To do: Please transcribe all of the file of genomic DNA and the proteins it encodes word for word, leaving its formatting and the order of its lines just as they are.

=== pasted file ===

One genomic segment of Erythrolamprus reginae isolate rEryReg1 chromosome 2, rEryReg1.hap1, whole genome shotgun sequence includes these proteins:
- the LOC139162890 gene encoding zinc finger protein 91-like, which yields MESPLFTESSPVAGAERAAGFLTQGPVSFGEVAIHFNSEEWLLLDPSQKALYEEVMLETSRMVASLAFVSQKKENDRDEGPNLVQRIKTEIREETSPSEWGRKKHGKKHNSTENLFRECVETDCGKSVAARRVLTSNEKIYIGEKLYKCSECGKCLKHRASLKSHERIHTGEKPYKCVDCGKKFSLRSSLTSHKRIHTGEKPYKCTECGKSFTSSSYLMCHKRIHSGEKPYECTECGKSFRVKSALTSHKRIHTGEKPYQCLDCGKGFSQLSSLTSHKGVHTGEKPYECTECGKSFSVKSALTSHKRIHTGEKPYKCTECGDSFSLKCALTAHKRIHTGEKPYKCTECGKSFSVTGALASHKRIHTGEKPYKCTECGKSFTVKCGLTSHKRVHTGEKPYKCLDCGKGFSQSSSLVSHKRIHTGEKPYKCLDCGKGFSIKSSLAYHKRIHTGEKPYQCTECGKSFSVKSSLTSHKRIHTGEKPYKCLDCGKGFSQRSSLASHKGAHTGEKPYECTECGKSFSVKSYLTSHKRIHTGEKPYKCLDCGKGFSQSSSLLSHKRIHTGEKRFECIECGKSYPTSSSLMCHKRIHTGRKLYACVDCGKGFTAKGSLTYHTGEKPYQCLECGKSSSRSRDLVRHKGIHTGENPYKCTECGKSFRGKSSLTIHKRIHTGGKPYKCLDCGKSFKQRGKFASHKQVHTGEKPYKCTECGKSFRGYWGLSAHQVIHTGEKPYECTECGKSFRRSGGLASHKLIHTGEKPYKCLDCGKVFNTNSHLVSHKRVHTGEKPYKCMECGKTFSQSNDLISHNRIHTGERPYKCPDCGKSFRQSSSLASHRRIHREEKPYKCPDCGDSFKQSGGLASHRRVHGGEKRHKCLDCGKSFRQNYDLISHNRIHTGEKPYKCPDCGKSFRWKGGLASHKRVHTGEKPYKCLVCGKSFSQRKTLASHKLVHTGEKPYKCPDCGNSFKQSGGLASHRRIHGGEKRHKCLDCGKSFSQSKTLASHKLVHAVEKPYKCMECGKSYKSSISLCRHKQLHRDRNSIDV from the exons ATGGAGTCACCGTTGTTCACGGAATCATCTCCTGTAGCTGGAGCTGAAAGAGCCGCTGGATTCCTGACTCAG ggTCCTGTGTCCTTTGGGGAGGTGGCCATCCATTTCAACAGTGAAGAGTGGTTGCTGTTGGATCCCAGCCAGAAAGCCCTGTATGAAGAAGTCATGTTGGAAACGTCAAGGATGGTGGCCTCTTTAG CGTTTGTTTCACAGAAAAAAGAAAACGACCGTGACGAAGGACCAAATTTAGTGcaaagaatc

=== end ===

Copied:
One genomic segment of Erythrolamprus reginae isolate rEryReg1 chromosome 2, rEryReg1.hap1, whole genome shotgun sequence includes these proteins:
- the LOC139162890 gene encoding zinc finger protein 91-like, which yields MESPLFTESSPVAGAERAAGFLTQGPVSFGEVAIHFNSEEWLLLDPSQKALYEEVMLETSRMVASLAFVSQKKENDRDEGPNLVQRIKTEIREETSPSEWGRKKHGKKHNSTENLFRECVETDCGKSVAARRVLTSNEKIYIGEKLYKCSECGKCLKHRASLKSHERIHTGEKPYKCVDCGKKFSLRSSLTSHKRIHTGEKPYKCTECGKSFTSSSYLMCHKRIHSGEKPYECTECGKSFRVKSALTSHKRIHTGEKPYQCLDCGKGFSQLSSLTSHKGVHTGEKPYECTECGKSFSVKSALTSHKRIHTGEKPYKCTECGDSFSLKCALTAHKRIHTGEKPYKCTECGKSFSVTGALASHKRIHTGEKPYKCTECGKSFTVKCGLTSHKRVHTGEKPYKCLDCGKGFSQSSSLVSHKRIHTGEKPYKCLDCGKGFSIKSSLAYHKRIHTGEKPYQCTECGKSFSVKSSLTSHKRIHTGEKPYKCLDCGKGFSQRSSLASHKGAHTGEKPYECTECGKSFSVKSYLTSHKRIHTGEKPYKCLDCGKGFSQSSSLLSHKRIHTGEKRFECIECGKSYPTSSSLMCHKRIHTGRKLYACVDCGKGFTAKGSLTYHTGEKPYQCLECGKSSSRSRDLVRHKGIHTGENPYKCTECGKSFRGKSSLTIHKRIHTGGKPYKCLDCGKSFKQRGKFASHKQVHTGEKPYKCTECGKSFRGYWGLSAHQVIHTGEKPYECTECGKSFRRSGGLASHKLIHTGEKPYKCLDCGKVFNTNSHLVSHKRVHTGEKPYKCMECGKTFSQSNDLISHNRIHTGERPYKCPDCGKSFRQSSSLASHRRIHREEKPYKCPDCGDSFKQSGGLASHRRVHGGEKRHKCLDCGKSFRQNYDLISHNRIHTGEKPYKCPDCGKSFRWKGGLASHKRVHTGEKPYKCLVCGKSFSQRKTLASHKLVHTGEKPYKCPDCGNSFKQSGGLASHRRIHGGEKRHKCLDCGKSFSQSKTLASHKLVHAVEKPYKCMECGKSYKSSISLCRHKQLHRDRNSIDV from the exons ATGGAGTCACCGTTGTTCACGGAATCATCTCCTGTAGCTGGAGCTGAAAGAGCCGCTGGATTCCTGACTCAG ggTCCTGTGTCCTTTGGGGAGGTGGCCATCCATTTCAACAGTGAAGAGTGGTTGCTGTTGGATCCCAGCCAGAAAGCCCTGTATGAAGAAGTCATGTTGGAAACGTCAAGGATGGTGGCCTCTTTAG CGTTTGTTTCACAGAAAAAAGAAAACGACCGTGACGAAGGACCAAATTTAGTGcaaagaatc